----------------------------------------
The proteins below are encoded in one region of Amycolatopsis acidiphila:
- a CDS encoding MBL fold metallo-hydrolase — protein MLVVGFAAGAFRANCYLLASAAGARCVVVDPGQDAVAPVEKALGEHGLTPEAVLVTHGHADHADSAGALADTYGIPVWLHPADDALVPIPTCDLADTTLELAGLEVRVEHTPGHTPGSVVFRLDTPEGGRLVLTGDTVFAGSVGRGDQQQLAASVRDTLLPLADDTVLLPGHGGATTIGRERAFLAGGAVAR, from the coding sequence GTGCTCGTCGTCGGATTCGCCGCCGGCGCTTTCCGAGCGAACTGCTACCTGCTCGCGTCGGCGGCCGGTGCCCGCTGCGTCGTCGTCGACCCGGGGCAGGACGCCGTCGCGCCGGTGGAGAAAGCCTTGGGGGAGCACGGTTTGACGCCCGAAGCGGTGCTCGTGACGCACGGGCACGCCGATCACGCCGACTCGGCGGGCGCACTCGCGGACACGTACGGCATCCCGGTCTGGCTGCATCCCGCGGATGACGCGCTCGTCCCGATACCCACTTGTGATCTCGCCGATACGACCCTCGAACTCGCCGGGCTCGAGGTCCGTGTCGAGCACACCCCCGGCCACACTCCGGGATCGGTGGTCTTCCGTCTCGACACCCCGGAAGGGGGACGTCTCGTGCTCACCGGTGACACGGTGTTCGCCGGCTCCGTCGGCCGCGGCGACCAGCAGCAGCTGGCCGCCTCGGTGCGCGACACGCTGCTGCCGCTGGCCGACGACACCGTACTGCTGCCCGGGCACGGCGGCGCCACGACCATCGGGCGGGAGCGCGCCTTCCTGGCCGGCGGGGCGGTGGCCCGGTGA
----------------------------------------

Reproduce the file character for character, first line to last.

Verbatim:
The proteins below are encoded in one region of Amycolatopsis acidiphila:
- a CDS encoding MBL fold metallo-hydrolase — protein MLVVGFAAGAFRANCYLLASAAGARCVVVDPGQDAVAPVEKALGEHGLTPEAVLVTHGHADHADSAGALADTYGIPVWLHPADDALVPIPTCDLADTTLELAGLEVRVEHTPGHTPGSVVFRLDTPEGGRLVLTGDTVFAGSVGRGDQQQLAASVRDTLLPLADDTVLLPGHGGATTIGRERAFLAGGAVAR, from the coding sequence GTGCTCGTCGTCGGATTCGCCGCCGGCGCTTTCCGAGCGAACTGCTACCTGCTCGCGTCGGCGGCCGGTGCCCGCTGCGTCGTCGTCGACCCGGGGCAGGACGCCGTCGCGCCGGTGGAGAAAGCCTTGGGGGAGCACGGTTTGACGCCCGAAGCGGTGCTCGTGACGCACGGGCACGCCGATCACGCCGACTCGGCGGGCGCACTCGCGGACACGTACGGCATCCCGGTCTGGCTGCATCCCGCGGATGACGCGCTCGTCCCGATACCCACTTGTGATCTCGCCGATACGACCCTCGAACTCGCCGGGCTCGAGGTCCGTGTCGAGCACACCCCCGGCCACACTCCGGGATCGGTGGTCTTCCGTCTCGACACCCCGGAAGGGGGACGTCTCGTGCTCACCGGTGACACGGTGTTCGCCGGCTCCGTCGGCCGCGGCGACCAGCAGCAGCTGGCCGCCTCGGTGCGCGACACGCTGCTGCCGCTGGCCGACGACACCGTACTGCTGCCCGGGCACGGCGGCGCCACGACCATCGGGCGGGAGCGCGCCTTCCTGGCCGGCGGGGCGGTGGCCCGGTGA